We think of the cloud as this vast pool of unlimited storage, usually at not super fast speeds, and accessed via the internet. Great use case if your compute is in the cloud, or you’re not concerned about the latency. If you want low latency access to the data, you’re probably going to at least look at a storage array. We think of storage arrays as having a finite bucket of capacity, the polar opposite of cloud storage. The closest thing a storage array has to unlimited capacity, snapshots, are usually tied to some strict limits. Your storage array needs more capacity. Public cloud providers have extra capacity. It sounds like the beginnings of a match made in heaven.
At Storage Field Day 13 Dell EMC talked about their Unity storage array and its integration with their own Cloud Tier Appliance. The Cloud Tiering Appliance is an external device that allows data to move from the storage array to a public cloud provider. The best feature is that you can take a unity snapshot but write the data to an S3 object store using. This feature allows you to work around the annoying Unity snapshot limit and is kind of cool. The snapshot is written to the object storage as if it’s just an extension of Unity array, so it can’t be used without the array and Cloud Tiering Appliance. In other words, you can’t take the Unity cloudified snapshot and natively attach it to an Amazon EC2 instance.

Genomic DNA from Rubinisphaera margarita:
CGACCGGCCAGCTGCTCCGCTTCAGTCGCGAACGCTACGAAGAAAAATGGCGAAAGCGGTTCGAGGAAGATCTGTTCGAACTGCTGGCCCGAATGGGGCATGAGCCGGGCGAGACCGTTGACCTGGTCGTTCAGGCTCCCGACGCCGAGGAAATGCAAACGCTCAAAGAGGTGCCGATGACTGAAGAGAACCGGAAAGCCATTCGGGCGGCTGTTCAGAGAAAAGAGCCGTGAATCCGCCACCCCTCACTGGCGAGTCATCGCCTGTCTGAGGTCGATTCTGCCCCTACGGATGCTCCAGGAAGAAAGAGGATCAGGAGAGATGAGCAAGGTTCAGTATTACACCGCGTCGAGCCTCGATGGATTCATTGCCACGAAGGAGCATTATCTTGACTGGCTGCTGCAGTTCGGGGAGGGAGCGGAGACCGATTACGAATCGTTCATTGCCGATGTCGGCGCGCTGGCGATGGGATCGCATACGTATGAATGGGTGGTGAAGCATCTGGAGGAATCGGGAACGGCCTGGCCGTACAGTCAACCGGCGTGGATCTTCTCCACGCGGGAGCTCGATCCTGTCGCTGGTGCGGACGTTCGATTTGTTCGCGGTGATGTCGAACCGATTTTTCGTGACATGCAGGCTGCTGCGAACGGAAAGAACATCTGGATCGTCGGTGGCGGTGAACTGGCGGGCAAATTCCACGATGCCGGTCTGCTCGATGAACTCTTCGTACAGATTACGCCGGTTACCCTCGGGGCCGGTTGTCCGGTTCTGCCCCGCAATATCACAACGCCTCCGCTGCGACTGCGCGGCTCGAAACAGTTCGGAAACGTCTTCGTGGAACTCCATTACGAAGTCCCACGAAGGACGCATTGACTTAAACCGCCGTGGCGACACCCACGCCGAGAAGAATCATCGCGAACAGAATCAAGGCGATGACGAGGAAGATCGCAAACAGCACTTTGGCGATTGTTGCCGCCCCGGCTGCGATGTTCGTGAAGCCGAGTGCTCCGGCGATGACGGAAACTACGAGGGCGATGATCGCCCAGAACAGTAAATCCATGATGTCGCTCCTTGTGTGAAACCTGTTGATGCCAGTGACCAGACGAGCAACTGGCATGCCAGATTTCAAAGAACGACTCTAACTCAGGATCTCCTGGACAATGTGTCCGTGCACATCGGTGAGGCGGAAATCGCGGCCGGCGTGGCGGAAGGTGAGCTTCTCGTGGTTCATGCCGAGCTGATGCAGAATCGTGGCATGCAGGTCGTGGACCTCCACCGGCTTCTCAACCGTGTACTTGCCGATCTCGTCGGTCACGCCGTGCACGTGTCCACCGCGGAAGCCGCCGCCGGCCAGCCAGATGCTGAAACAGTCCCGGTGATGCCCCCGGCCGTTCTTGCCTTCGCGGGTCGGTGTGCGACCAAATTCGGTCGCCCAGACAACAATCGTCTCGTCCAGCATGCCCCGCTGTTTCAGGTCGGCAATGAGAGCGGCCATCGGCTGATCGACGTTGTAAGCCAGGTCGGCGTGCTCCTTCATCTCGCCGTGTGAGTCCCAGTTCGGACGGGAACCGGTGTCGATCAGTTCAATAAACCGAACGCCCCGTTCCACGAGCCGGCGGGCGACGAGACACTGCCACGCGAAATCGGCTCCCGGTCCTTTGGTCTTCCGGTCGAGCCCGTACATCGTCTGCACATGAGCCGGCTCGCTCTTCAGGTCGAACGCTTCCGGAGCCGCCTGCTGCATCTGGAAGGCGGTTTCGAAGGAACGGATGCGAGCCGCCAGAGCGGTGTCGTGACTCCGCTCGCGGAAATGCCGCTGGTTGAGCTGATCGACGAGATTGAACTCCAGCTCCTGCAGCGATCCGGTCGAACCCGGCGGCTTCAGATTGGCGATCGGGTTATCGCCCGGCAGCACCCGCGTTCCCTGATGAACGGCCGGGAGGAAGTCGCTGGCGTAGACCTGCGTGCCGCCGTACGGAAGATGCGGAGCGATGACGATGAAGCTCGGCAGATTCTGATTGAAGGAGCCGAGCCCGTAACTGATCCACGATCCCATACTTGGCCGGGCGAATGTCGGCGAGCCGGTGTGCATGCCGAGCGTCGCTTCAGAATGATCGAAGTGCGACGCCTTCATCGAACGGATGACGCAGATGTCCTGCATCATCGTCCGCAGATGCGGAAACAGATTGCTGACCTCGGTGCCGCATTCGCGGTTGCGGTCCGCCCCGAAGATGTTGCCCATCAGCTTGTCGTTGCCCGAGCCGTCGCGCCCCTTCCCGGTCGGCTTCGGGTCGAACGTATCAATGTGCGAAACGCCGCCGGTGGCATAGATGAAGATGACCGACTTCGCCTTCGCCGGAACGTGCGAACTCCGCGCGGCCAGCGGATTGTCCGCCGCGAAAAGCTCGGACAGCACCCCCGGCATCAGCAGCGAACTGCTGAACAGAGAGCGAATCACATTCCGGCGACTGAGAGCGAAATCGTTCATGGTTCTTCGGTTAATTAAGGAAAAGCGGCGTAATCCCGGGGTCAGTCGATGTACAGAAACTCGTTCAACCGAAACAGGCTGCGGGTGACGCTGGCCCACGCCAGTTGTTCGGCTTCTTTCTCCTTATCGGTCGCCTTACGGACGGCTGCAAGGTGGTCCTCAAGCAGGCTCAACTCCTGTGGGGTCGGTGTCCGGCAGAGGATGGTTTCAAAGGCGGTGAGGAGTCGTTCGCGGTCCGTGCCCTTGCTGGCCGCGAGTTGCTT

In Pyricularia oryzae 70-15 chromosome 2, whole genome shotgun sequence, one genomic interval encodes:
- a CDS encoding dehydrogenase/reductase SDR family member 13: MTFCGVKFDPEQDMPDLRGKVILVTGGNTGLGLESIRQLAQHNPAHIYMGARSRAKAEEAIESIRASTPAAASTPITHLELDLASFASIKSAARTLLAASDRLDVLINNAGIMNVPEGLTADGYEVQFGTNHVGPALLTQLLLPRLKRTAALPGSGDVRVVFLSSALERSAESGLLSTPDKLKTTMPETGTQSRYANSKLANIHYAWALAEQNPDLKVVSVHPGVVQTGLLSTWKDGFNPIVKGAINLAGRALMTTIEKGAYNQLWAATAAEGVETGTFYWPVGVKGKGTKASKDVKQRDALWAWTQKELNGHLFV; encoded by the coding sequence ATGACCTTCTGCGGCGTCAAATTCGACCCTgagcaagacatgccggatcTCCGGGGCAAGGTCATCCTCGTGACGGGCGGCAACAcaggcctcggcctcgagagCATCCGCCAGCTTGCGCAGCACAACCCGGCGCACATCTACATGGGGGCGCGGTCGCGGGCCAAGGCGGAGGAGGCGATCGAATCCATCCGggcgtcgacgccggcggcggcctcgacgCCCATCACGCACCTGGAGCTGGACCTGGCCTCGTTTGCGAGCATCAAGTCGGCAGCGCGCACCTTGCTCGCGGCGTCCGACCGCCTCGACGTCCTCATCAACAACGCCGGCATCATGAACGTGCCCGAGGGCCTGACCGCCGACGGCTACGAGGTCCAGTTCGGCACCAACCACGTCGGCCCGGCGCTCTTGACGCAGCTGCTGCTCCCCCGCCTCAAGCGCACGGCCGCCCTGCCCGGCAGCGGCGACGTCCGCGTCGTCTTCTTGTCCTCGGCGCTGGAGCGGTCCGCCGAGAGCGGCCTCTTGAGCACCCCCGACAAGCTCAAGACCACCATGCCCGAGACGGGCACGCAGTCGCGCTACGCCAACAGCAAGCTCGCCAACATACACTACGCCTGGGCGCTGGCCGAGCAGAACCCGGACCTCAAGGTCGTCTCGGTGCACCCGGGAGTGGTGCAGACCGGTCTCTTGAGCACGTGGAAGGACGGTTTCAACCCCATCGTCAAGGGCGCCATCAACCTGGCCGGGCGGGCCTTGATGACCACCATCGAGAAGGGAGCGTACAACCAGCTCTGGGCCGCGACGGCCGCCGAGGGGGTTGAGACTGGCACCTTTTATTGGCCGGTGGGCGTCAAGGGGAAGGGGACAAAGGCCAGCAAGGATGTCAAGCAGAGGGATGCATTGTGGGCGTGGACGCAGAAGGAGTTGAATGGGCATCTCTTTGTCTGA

Usually, when we’re talking about cloud lift and shift, we’re talking about applications. However, in this case, we’re talking about lifting a snapshot from an on premises storage array and shifting it to the cloud. I’m sure you’ve heard me say most applications, when we lift and shift, don’t get all of the benefits of public cloud? Well, guess what? The same goes for a cloudified snapshot. Sure Unity can write the snapshot and store the date, but it doesn’t integrate with the public cloud. It doesn’t allow you to take advantage of the public cloud features when it comes to application development, data protection, or anything else. What if that cloudified snapshot had been written to Amazon in its native format?
Purity CloudSnap, from Pure Storage, does exactly that. At a Storage Field Day Exclusive at Pure Accelerate 2017 I got a chance to talk about this new offering, and I was impressed. By allowing the storage array to write a snapshot to AWS in its native format, it opens up a whole new use case besides archive snapshots. Suddenly I can spin up a clone of prod in Amazon, using real data via snapshotting. Even cooler is that the snapshot is portable, bi-directionally, between array and cloud provider. I’ve not seen a demo yet, but if it works as advertised, this can be a huge selling point for a Pure Storage array.
It’s clear that the ability to write from an on premises array to the cloud is a major check mark when comparing storage arrays. However, I’ve not run into anyone it this in the wild yet.
Is this concept just a check mark for EMC because it’s usefulness is largely longer term retention? Will the ability to use the snapshots natively on the public cloud be something a lot of Pure Storage customers use? Only time will tell.